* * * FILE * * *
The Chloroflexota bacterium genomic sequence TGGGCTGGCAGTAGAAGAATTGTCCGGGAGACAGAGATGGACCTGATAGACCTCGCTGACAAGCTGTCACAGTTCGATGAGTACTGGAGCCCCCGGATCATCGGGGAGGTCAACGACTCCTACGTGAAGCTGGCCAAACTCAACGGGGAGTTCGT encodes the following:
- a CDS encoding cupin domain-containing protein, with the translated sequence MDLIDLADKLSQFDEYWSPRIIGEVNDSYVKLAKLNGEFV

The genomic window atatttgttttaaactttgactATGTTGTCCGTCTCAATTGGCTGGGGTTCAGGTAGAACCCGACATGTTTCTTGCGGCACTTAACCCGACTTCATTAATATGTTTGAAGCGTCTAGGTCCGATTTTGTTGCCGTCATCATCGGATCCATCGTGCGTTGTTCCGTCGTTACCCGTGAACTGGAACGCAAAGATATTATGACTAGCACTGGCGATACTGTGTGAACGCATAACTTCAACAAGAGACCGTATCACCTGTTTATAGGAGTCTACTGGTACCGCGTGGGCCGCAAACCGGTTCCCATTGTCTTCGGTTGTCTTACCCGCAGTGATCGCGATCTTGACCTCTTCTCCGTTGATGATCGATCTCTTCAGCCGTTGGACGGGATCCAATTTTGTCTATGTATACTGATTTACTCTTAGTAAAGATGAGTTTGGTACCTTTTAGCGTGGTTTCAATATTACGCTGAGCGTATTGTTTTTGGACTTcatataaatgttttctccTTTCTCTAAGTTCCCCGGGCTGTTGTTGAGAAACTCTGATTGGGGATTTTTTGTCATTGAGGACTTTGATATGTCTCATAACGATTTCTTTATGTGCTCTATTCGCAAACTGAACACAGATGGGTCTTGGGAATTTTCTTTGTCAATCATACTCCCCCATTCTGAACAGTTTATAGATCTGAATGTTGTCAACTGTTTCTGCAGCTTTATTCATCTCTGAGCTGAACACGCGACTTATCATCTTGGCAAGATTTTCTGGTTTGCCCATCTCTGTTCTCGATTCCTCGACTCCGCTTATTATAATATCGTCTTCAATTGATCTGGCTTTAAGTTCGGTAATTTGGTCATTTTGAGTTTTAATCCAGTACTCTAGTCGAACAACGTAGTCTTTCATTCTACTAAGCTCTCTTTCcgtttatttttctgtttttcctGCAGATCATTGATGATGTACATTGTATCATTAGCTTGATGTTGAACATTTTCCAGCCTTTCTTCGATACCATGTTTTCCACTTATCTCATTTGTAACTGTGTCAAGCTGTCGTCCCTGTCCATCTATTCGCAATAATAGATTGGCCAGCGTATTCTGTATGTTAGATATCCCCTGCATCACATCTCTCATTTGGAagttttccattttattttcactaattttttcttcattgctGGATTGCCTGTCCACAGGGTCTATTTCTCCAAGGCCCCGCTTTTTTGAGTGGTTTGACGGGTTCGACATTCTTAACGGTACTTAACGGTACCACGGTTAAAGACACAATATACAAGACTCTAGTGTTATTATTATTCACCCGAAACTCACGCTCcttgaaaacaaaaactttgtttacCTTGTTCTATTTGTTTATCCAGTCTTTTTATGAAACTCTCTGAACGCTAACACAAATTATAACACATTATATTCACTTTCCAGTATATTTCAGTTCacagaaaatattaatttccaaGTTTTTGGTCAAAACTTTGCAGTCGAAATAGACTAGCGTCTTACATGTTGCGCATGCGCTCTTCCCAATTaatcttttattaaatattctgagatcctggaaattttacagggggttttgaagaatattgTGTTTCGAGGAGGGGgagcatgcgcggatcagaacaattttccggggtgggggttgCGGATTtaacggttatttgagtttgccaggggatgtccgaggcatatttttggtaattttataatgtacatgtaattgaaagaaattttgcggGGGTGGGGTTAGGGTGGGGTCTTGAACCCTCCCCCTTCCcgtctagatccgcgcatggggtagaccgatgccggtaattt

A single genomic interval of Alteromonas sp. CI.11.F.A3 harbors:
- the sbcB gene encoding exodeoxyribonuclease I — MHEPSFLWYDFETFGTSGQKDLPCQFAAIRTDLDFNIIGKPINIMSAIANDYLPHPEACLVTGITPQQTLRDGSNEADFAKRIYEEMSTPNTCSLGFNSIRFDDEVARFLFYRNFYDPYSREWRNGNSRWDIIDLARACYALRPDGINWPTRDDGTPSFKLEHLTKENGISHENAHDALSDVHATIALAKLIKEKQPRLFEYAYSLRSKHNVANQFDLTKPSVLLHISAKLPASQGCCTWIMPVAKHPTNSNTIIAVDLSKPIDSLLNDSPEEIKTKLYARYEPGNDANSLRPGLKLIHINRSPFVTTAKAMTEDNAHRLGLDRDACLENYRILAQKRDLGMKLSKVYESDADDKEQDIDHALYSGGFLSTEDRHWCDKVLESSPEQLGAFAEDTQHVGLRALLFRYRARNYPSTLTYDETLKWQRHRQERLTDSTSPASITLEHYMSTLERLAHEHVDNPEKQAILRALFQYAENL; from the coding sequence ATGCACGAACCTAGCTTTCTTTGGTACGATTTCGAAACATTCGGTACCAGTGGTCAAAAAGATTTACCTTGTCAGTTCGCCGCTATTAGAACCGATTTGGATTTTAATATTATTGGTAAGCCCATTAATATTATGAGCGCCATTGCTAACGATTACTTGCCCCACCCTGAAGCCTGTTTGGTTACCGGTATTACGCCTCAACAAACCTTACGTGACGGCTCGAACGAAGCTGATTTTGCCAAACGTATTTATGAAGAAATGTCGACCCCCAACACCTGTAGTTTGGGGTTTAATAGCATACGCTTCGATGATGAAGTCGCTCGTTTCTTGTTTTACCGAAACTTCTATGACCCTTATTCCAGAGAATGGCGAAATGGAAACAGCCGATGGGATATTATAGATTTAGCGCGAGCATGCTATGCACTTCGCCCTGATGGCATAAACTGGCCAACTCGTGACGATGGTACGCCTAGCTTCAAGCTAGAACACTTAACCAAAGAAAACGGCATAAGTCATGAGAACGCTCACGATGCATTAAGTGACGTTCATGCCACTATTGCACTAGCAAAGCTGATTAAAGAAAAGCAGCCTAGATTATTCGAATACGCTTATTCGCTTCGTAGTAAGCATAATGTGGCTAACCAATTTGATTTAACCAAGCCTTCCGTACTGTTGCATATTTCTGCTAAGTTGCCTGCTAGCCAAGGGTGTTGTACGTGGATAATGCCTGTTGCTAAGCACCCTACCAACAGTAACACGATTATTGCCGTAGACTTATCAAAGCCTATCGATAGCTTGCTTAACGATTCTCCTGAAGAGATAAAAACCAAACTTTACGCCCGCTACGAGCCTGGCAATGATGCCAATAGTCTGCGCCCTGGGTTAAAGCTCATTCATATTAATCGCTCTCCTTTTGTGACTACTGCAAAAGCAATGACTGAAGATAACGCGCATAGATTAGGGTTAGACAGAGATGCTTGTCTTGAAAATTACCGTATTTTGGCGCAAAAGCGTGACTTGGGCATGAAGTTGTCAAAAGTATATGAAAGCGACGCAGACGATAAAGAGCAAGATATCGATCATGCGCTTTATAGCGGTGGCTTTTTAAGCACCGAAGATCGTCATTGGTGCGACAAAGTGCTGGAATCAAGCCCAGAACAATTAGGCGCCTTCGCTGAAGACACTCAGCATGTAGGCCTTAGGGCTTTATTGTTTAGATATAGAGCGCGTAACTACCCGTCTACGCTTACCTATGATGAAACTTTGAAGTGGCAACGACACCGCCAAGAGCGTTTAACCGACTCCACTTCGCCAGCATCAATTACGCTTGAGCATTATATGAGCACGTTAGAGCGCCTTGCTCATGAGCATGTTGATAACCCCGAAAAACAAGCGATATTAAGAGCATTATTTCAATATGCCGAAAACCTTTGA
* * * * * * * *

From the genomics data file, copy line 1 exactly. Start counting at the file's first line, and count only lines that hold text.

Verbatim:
The Chloroflexota bacterium genomic sequence TGGGCTGGCAGTAGAAGAATTGTCCGGGAGACAGAGATGGACCTGATAGACCTCGCTGACAAGCTGTCACAGTTCGATGAGTACTGGAGCCCCCGGATCATCGGGGAGGTCAACGACTCCTACGTGAAGCTGGCCAAACTCAACGGGGAGTTCGT encodes the following: